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Dr Tatt Jhong Haw

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Dr Tatt Jhong Haw

Bushfire smoke particulate and its implication on the heart and lungs in regional Australia

Dr Tatt Jhong Haw, The University of Newcastle

2021 Vanguard Grant

Years funded: 2022-2022

Particulate matters from urbanisation, industry pollution, and natural disasters (e.g. bushfire) can aggravate cardiopulmonary health and lead to hospitalisation or death. There is no ‘safe’ lower exposure levels and adverse cardiopulmonary events can occur at levels below current regulatory standards. Thus, the impact of the catastrophic 2019/2020 Black Summer bushfires on cardiopulmonary health is unprecedented. Approximately 10 million Australians were exposed to bushfire smoke for several months. The impact of bushfire smoke exposure on cardiopulmonary health remains largely unknown. Dr Tatt Jhong Haw's preliminary findings suggest that prolonged exposure to bushfire smoke is detrimental to cardiopulmonary health. To address this clinical urgency, Dr Tatt Jhong Haw's team propose a multidisciplinary and collaborative investigation involving cardiovascular and respiratory researchers. Dr Tatt Jhong Haw and team will use a combination of a highly representative animal model and human cardiac cell studies to comprehensively assess the impacts of bushfire smoke exposure on cardiopulmonary health.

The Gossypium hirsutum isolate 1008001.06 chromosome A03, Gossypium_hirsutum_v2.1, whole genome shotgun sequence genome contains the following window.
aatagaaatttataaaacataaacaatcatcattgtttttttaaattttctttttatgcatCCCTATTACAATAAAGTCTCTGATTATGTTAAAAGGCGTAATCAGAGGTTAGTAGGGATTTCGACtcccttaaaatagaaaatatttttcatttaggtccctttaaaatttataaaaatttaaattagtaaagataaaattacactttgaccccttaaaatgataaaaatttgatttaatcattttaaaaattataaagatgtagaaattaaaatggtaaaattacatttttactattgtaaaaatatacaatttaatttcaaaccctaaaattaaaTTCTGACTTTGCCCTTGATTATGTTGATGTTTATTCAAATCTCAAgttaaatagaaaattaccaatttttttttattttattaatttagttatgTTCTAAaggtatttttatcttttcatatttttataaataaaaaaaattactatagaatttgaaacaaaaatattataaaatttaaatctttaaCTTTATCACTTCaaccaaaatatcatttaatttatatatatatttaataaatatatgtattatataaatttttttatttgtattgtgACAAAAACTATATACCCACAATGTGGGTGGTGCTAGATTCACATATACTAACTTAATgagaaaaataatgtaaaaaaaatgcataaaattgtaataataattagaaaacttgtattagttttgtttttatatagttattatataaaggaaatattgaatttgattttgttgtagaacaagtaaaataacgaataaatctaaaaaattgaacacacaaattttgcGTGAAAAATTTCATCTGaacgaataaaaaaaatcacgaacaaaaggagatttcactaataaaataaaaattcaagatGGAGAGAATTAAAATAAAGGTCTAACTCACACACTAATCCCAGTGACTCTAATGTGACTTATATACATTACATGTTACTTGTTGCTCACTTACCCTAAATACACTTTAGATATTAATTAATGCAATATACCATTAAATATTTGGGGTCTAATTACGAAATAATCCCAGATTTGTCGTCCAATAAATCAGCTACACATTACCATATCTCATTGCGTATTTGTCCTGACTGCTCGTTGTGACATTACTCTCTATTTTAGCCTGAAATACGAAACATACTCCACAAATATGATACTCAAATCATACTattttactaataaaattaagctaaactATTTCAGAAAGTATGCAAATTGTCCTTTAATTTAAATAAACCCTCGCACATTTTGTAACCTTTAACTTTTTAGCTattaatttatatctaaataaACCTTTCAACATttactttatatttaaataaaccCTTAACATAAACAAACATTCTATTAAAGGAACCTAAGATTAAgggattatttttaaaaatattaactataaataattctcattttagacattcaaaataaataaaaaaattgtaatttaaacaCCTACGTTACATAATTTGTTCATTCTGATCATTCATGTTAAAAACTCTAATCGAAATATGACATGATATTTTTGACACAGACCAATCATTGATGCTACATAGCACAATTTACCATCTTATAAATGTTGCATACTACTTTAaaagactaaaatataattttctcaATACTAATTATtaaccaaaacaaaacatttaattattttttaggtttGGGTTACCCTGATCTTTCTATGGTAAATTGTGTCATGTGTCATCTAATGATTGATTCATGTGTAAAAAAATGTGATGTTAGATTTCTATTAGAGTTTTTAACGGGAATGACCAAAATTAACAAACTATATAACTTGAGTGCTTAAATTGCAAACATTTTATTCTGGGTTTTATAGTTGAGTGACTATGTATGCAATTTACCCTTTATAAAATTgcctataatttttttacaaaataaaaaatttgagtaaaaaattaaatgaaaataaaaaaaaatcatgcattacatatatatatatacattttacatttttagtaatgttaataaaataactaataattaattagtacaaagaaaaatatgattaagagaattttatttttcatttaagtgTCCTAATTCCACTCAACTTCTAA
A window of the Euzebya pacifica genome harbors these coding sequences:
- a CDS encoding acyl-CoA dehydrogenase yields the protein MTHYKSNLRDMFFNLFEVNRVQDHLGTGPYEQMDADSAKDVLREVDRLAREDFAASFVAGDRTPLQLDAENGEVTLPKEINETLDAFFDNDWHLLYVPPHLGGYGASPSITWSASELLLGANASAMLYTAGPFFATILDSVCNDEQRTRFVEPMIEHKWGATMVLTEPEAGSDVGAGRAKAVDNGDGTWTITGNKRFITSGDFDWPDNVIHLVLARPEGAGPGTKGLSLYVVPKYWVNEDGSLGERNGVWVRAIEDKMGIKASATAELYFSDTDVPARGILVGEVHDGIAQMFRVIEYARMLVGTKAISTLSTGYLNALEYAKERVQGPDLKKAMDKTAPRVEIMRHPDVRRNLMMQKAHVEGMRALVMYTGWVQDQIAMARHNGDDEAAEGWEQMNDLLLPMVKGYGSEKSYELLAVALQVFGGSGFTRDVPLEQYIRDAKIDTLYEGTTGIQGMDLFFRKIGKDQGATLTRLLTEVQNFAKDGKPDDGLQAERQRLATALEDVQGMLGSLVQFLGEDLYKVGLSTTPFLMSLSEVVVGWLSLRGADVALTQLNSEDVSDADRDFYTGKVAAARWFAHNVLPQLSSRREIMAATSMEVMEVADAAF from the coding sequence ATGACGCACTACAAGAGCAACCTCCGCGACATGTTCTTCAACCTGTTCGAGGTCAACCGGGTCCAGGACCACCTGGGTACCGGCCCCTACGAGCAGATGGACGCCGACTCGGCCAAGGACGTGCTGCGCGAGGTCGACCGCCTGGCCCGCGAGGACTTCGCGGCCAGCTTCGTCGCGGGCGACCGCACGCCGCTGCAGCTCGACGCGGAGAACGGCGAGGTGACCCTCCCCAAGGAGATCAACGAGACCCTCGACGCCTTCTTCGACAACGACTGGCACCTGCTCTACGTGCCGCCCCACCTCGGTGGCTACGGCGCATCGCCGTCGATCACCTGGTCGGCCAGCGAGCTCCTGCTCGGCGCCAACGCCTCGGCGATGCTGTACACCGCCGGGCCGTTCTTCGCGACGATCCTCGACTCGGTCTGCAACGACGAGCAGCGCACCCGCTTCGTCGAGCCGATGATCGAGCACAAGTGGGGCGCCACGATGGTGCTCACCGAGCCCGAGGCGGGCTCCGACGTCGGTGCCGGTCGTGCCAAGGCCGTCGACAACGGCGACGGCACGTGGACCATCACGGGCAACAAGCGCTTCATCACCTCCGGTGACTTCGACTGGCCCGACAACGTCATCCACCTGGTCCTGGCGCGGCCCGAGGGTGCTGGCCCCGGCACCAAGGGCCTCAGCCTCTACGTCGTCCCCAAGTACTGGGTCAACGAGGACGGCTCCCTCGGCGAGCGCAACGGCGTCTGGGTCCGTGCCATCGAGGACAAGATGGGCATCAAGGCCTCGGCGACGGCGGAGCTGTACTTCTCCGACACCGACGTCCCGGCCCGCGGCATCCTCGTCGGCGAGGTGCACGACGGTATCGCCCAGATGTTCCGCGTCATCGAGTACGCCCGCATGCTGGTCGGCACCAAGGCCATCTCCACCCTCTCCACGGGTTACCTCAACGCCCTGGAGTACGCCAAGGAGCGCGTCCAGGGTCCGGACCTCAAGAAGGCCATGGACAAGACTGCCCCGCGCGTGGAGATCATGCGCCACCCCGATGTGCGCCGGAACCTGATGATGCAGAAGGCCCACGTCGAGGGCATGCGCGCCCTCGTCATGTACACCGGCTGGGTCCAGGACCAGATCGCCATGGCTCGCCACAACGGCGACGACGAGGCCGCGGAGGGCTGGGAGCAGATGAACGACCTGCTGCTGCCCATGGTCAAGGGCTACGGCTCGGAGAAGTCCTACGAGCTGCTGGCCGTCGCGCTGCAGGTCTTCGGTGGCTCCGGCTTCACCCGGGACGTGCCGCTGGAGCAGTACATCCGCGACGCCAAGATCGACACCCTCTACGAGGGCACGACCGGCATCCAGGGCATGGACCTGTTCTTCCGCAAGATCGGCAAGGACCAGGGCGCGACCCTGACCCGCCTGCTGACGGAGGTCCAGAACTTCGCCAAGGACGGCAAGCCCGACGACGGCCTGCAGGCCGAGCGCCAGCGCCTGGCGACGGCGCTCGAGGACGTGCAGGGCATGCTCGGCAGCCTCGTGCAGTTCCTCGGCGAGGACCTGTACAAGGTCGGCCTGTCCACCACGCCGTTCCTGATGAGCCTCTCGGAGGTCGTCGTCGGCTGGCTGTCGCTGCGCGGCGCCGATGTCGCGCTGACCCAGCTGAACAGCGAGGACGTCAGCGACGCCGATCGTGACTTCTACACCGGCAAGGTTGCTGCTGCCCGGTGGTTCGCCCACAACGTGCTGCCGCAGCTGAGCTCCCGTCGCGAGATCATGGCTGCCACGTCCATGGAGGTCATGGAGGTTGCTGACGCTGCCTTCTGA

Last updated01 April 2022